OXAPROZIN- oxaprozin tablet, film coated
Oxaprozin is a nonsteroidal anti-inflammatory drug (NSAID), chemically designated as 4,5-diphenyl-2-oxazole-propionic acid, and has the following chemical structure:
The empirical formula for oxaprozin is C18H15NO3, and the molecular weight is 293. Oxaprozin is a white to off-white powder with a slight odor and a melting point of 162°C to 163°C. It is slightly soluble in alcohol and insoluble in water, with an octanol/water partition coefficient of 4.8 at physiologic pH (7.4). The pKa in water is 4.3.
Oxaprozin oral caplets contain 600 mg of oxaprozin.
Inactive ingredients in oxaprozin oral caplets are microcrystalline cellulose, hypromellose, methylcellulose, magnesium stearate, polacrilin potassium, starch, polyethylene glycol, and titanium dioxide.
Oxaprozin is a nonsteroidal anti-inflammatory drug (NSAID) that exhibits anti-inflammatory, analgesic, and antipyretic properties in animal models. The mechanism of action of oxaprozin, like that of other NSAIDs, is not completely understood but may be related to prostaglandin synthetase inhibition.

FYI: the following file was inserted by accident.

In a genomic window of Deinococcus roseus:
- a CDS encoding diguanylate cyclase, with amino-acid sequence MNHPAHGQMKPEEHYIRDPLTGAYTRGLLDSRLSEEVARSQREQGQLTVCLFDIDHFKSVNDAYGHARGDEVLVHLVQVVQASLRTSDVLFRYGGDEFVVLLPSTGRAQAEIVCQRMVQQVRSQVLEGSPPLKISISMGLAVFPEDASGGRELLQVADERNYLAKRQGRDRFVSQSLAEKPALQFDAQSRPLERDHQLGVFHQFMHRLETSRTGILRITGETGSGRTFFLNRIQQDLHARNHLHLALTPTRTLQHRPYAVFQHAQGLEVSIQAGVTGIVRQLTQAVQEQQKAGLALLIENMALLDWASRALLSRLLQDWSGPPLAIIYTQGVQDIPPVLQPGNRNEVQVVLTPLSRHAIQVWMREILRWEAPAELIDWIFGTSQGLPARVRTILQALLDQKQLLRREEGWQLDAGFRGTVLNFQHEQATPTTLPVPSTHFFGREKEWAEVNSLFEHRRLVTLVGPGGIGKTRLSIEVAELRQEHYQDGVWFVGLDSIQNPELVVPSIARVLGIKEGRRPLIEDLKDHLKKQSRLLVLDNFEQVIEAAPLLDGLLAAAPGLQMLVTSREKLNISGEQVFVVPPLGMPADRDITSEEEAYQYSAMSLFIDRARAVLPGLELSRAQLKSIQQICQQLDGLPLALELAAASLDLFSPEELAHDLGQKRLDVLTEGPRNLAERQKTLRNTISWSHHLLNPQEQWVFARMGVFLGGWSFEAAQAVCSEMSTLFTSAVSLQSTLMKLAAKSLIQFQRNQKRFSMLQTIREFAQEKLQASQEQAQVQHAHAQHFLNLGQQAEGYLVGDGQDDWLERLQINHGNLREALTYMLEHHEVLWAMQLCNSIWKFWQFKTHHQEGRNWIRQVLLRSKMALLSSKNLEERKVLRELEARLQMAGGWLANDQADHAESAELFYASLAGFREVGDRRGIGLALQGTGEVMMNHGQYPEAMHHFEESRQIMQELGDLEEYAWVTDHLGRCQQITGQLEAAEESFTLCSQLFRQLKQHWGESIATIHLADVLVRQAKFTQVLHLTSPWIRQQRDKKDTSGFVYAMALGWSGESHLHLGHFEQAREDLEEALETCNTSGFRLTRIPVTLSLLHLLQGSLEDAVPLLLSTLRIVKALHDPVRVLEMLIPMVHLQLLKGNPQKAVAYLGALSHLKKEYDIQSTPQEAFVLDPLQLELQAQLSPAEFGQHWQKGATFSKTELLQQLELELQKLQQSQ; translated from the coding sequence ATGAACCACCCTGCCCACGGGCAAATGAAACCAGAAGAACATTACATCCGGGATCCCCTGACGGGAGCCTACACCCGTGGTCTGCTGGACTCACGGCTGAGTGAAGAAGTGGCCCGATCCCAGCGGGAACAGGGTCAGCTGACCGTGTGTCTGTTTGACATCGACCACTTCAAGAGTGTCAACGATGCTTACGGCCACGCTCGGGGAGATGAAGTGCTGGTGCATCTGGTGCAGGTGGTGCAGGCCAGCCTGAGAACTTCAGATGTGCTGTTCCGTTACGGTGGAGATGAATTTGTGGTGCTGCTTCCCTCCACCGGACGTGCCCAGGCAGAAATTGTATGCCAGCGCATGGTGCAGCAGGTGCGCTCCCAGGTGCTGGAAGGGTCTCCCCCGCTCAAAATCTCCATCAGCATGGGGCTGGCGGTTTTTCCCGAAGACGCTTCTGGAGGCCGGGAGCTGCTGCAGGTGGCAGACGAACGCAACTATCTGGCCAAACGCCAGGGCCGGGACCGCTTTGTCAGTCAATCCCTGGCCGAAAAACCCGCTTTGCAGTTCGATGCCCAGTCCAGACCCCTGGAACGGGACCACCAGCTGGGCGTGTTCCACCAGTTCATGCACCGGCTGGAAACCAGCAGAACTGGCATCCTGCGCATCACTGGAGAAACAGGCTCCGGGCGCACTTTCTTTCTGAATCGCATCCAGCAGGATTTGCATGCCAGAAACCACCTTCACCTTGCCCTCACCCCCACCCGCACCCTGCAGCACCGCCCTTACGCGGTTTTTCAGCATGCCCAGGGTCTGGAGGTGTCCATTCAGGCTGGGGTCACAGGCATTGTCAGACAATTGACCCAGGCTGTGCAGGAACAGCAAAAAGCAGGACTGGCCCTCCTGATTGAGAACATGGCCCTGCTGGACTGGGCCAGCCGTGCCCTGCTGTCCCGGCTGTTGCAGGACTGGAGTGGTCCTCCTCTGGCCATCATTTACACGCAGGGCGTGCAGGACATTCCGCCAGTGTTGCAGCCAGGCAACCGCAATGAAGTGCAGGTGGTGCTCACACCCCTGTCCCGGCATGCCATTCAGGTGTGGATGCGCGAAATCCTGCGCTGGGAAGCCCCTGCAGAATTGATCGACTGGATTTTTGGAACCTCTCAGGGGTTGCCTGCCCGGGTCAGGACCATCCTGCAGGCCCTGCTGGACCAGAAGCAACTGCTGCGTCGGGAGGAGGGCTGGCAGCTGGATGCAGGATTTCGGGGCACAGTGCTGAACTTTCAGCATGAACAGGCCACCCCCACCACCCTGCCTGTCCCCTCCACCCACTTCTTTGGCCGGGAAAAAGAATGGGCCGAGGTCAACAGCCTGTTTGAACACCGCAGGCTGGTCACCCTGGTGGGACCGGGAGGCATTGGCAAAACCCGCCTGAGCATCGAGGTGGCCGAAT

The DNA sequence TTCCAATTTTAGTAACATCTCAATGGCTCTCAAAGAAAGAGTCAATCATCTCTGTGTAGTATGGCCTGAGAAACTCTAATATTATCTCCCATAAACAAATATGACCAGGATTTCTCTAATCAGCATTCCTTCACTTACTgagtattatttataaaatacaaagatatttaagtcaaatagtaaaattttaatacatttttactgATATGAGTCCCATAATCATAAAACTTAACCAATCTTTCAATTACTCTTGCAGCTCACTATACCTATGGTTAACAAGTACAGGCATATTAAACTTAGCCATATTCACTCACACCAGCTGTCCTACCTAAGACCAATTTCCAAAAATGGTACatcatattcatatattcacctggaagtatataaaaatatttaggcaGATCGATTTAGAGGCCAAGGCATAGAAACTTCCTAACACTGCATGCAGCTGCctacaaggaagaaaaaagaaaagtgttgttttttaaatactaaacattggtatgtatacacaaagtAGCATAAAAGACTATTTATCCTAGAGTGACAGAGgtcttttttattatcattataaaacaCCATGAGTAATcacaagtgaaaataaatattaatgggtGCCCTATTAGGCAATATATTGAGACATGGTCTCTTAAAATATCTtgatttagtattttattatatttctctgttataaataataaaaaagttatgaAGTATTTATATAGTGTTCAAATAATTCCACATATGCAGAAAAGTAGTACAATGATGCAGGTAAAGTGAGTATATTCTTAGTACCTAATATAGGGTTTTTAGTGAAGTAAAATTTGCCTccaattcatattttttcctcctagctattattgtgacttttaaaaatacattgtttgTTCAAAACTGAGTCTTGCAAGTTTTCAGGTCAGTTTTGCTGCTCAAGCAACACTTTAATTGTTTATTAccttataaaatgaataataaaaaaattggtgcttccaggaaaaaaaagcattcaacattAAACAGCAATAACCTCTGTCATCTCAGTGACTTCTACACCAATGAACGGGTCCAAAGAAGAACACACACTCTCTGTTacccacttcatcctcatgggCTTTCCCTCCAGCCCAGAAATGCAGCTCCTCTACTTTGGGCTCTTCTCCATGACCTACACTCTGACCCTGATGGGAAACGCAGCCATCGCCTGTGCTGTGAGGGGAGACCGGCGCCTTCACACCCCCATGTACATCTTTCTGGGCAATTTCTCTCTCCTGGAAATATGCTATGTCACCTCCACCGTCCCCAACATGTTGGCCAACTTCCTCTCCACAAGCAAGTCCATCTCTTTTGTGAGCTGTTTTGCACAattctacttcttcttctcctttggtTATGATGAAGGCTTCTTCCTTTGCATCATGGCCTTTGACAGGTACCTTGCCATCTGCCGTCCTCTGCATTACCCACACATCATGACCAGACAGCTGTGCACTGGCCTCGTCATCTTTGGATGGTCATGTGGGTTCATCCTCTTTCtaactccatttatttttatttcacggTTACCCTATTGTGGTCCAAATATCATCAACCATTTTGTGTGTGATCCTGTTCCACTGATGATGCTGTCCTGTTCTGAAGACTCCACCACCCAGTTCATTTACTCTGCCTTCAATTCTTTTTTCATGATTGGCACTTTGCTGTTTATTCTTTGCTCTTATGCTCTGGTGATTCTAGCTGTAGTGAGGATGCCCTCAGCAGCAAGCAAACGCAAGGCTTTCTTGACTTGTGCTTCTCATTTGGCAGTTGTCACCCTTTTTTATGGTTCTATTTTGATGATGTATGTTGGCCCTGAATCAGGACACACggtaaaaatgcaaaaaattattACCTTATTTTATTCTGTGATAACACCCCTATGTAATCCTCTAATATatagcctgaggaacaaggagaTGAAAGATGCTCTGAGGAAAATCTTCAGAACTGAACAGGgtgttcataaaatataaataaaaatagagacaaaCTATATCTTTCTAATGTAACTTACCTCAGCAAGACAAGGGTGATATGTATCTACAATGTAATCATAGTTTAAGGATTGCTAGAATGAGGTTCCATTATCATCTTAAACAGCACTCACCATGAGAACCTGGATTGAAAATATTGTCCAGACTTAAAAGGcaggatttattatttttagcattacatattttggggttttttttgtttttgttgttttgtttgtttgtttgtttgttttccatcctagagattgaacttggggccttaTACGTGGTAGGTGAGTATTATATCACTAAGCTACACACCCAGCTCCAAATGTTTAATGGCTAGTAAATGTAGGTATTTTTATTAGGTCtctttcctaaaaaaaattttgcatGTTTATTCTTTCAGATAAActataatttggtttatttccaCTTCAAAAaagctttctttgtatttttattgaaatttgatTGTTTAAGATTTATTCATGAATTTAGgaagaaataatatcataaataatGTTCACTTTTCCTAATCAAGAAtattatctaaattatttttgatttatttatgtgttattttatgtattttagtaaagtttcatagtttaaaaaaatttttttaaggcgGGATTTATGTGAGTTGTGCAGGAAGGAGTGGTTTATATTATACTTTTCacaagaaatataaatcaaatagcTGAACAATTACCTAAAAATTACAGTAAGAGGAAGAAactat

(see Table 1)
Oxaprozin is 95% absorbed after oral administration. Food may reduce the rate of absorption of oxaprozin, but the extent of absorption is unchanged. Antacids do not significantly affect the extent and rate of oxaprozin absorption.
|Healthy Adults (19–78 years)|
|Total Drug||Unbound Drug|
|Tmax (hr)||3.09 (39)||2.44 (40)||3.03 (48)||2.33 (35)|
|0.150 (24)||0.301 (29)||136 (24)||102 (45)|
|Apparent Volume of Distribution at Steady State
(Vd/F; L/70 kg)
|11.7 (13)||16.7 (14)||6230 (28)||2420 (38)|
|Elimination Half-life (hr)||54.9 (49)||41.4 (27)||27.8 (34)||19.5 (15)|
In dose proportionality studies utilizing 600, 1200 and 1800 mg doses, the pharmacokinetics of oxaprozin in healthy subjects demonstrated nonlinear kinetics of both the total and unbound drug in opposite directions, i.e., dose exposure related increase in the clearance of total drug and decrease in the clearance of the unbound drug. Decreased clearance of the unbound drug was related predominantly to a decrease in the volume of distribution and not an increase in the half-life. This phenomenon is considered to have minimal impact on drug accumulation upon multiple dosing.